Let's talk about art: Art through a porthole


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This is a biweekly series about art and artists in the region. Pittsburgh Filmmakers/Pittsburgh Center for the Arts serves the community through arts education, exhibitions and artist resources.

Art through a porthole

Here's a riddle: How does the viewer become the viewed at the exact same moment?•

"Inter-subjectivity" is a new art installation at the Pittsburgh Center for the Arts in Shadyside that requires a little playful participation from more than one person.

It is a hanging diorama -- a large white box -- with three circular portholes in the underbelly. You notice three spotlights hitting the floor beneath the box. The light beckons you to move under it and look up. (For shorter participants, there's a block to stand on.) Each porthole leads to a miniature landscape designed by one of three local artists: Eli Blasko, Eric Charlton and Ian F. Thomas.

Yes, that's right, to see the artwork you must stick your head up inside it.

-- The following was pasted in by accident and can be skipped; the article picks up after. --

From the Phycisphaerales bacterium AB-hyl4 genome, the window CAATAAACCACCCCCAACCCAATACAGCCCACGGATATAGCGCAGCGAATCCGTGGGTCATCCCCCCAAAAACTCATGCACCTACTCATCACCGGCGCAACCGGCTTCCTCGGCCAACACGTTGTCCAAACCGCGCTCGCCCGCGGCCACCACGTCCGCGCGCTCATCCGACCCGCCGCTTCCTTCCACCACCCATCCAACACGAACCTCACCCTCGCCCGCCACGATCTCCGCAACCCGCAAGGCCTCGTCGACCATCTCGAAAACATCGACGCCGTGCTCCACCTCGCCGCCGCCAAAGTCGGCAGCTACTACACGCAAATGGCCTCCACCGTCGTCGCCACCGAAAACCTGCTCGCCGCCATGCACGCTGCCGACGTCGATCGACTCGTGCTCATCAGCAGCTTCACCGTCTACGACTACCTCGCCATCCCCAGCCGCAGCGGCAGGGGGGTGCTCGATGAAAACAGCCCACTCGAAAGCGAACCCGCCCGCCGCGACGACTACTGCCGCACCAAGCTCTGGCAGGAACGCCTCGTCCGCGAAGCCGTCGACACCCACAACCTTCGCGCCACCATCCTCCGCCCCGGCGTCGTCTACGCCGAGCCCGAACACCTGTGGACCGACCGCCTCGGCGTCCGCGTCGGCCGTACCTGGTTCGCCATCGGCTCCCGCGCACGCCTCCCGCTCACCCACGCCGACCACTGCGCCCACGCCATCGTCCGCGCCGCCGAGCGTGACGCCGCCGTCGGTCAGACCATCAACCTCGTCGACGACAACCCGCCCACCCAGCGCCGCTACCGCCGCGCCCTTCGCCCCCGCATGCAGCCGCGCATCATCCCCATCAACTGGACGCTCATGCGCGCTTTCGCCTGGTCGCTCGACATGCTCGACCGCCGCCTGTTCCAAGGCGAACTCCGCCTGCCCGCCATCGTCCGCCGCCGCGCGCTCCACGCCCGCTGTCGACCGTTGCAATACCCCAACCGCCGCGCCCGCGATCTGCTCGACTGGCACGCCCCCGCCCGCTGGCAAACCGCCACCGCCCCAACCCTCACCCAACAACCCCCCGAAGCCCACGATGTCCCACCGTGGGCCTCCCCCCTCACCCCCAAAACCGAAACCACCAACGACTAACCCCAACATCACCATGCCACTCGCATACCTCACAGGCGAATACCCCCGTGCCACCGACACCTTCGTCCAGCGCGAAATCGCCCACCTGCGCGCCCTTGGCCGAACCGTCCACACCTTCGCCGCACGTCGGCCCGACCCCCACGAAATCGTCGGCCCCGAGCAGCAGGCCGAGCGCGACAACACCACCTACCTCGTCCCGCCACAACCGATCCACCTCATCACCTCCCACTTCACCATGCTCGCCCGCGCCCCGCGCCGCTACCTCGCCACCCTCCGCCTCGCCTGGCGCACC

This collaborative exhibit includes and combines different mediums and ideas. There are painted sculptural elements, as well as audio elements. It's both realistic and surrealistic, with a little pop art thrown in. You'll find miniature billboards, garbage trucks, human figures and glitter-covered mountains. When considered as a whole, the installation suggests the interconnectedness of our individual experiences.

As you turn your head inside each porthole others view you, viewing. (• Answer: with a video camera.)

The three local artists, friends for years, have occasionally collaborated. They brainstormed ideas for the PCA show on a road trip to Chicago. When they returned they pulled together their concepts. "I took some components and sort of reacted to Eric's -- the beginning of a consumerist cycle -- by creating 'the end' so to speak," Mr. Blasko explains.

"During the actual construction we all moved into Ian's studio and built together. I saw both Ian and Eric's dioramas pretty much daily for a month leading up to the show," he says.

Each of the artists has a different background of artistic focus and uses his collaboration to explore each others' strengths. This goal to push one another to consider new art fits well into the larger theme of the other solo shows at PCA.

"Inter-subjectivity" is one of 10 solo and collaborative exhibits on view through April 7. For more information visit: www.pittsburgharts.org.

artarchitecture


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